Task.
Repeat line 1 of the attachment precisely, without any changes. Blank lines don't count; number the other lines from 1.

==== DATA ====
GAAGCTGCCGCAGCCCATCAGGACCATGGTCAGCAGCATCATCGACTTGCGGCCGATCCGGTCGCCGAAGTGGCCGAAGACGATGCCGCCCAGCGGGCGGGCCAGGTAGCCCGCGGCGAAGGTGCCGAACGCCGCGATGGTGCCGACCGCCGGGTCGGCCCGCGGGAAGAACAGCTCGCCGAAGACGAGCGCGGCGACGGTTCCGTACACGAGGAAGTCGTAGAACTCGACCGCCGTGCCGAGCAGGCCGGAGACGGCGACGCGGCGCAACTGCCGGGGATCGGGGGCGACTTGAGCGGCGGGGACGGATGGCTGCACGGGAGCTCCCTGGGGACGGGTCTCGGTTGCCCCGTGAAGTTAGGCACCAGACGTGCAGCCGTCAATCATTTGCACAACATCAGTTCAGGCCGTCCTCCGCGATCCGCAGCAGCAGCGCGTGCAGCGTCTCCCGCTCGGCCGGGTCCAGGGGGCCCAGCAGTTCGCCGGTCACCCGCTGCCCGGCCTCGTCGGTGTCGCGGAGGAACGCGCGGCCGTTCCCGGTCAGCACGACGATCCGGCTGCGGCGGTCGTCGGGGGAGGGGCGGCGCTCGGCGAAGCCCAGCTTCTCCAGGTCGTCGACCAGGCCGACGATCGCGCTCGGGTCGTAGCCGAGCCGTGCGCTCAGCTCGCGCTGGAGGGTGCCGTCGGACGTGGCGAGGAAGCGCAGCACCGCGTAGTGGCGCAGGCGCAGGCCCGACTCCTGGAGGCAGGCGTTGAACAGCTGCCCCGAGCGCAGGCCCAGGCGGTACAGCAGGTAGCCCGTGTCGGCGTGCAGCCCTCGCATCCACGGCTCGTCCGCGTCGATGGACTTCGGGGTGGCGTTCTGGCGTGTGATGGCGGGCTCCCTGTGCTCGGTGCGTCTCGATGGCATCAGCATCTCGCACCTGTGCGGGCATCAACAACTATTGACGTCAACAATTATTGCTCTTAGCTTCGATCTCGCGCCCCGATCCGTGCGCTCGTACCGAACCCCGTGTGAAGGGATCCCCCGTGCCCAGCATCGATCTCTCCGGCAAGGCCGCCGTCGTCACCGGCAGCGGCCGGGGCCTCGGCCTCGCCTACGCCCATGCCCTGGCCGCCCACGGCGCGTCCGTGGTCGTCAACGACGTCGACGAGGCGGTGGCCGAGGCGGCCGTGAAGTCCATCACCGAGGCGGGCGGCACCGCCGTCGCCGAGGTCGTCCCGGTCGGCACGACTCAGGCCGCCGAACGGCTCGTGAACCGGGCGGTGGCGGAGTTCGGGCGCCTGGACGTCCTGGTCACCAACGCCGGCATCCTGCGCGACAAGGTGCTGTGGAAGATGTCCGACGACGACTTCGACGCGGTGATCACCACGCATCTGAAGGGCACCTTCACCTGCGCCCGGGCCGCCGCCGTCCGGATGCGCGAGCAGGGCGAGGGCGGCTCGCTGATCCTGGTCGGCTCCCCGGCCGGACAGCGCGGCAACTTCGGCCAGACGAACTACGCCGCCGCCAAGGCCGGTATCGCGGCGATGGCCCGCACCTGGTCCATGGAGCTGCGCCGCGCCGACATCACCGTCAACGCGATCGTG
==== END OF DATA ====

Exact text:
GAAGCTGCCGCAGCCCATCAGGACCATGGTCAGCAGCATCATCGACTTGCGGCCGATCCGGTCGCCGAAGTGGCCGAAGACGATGCCGCCCAGCGGGCGGGCCAGGTAGCCCGCGGCGAAGGTGCCGAACGCCGCGATGGTGCCGACCGCCGGGTCGGCCCGCGGGAAGAACAGCTCGCCGAAGACGAGCGCGGCGACGGTTCCGTACACGAGGAAGTCGTAGAACTCGACCGCCGTGCCGAGCAGGCCGGAGACGGCGACGCGGCGCAACTGCCGGGGATCGGGGGCGACTTGAGCGGCGGGGACGGATGGCTGCACGGGAGCTCCCTGGGGACGGGTCTCGGTTGCCCCGTGAAGTTAGGCACCAGACGTGCAGCCGTCAATCATTTGCACAACATCAGTTCAGGCCGTCCTCCGCGATCCGCAGCAGCAGCGCGTGCAGCGTCTCCCGCTCGGCCGGGTCCAGGGGGCCCAGCAGTTCGCCGGTCACCCGCTGCCCGGCCTCGTCGGTGTCGCGGAGGAACGCGCGGCCGTTCCCGGTCAGCACGACGATCCGGCTGCGGCGGTCGTCGGGGGAGGGGCGGCGCTCGGCGAAGCCCAGCTTCTCCAGGTCGTCGACCAGGCCGACGATCGCGCTCGGGTCGTAGCCGAGCCGTGCGCTCAGCTCGCGCTGGAGGGTGCCGTCGGACGTGGCGAGGAAGCGCAGCACCGCGTAGTGGCGCAGGCGCAGGCCCGACTCCTGGAGGCAGGCGTTGAACAGCTGCCCCGAGCGCAGGCCCAGGCGGTACAGCAGGTAGCCCGTGTCGGCGTGCAGCCCTCGCATCCACGGCTCGTCCGCGTCGATGGACTTCGGGGTGGCGTTCTGGCGTGTGATGGCGGGCTCCCTGTGCTCGGTGCGTCTCGATGGCATCAGCATCTCGCACCTGTGCGGGCATCAACAACTATTGACGTCAACAATTATTGCTCTTAGCTTCGATCTCGCGCCCCGATCCGTGCGCTCGTACCGAACCCCGTGTGAAGGGATCCCCCGTGCCCAGCATCGATCTCTCCGGCAAGGCCGCCGTCGTCACCGGCAGCGGCCGGGGCCTCGGCCTCGCCTACGCCCATGCCCTGGCCGCCCACGGCGCGTCCGTGGTCGTCAACGACGTCGACGAGGCGGTGGCCGAGGCGGCCGTGAAGTCCATCACCGAGGCGGGCGGCACCGCCGTCGCCGAGGTCGTCCCGGTCGGCACGACTCAGGCCGCCGAACGGCTCGTGAACCGGGCGGTGGCGGAGTTCGGGCGCCTGGACGTCCTGGTCACCAACGCCGGCATCCTGCGCGACAAGGTGCTGTGGAAGATGTCCGACGACGACTTCGACGCGGTGATCACCACGCATCTGAAGGGCACCTTCACCTGCGCCCGGGCCGCCGCCGTCCGGATGCGCGAGCAGGGCGAGGGCGGCTCGCTGATCCTGGTCGGCTCCCCGGCCGGACAGCGCGGCAACTTCGGCCAGACGAACTACGCCGCCGCCAAGGCCGGTATCGCGGCGATGGCCCGCACCTGGTCCATGGAGCTGCGCCGCGCCGACATCACCGTCAACGCGATCGTG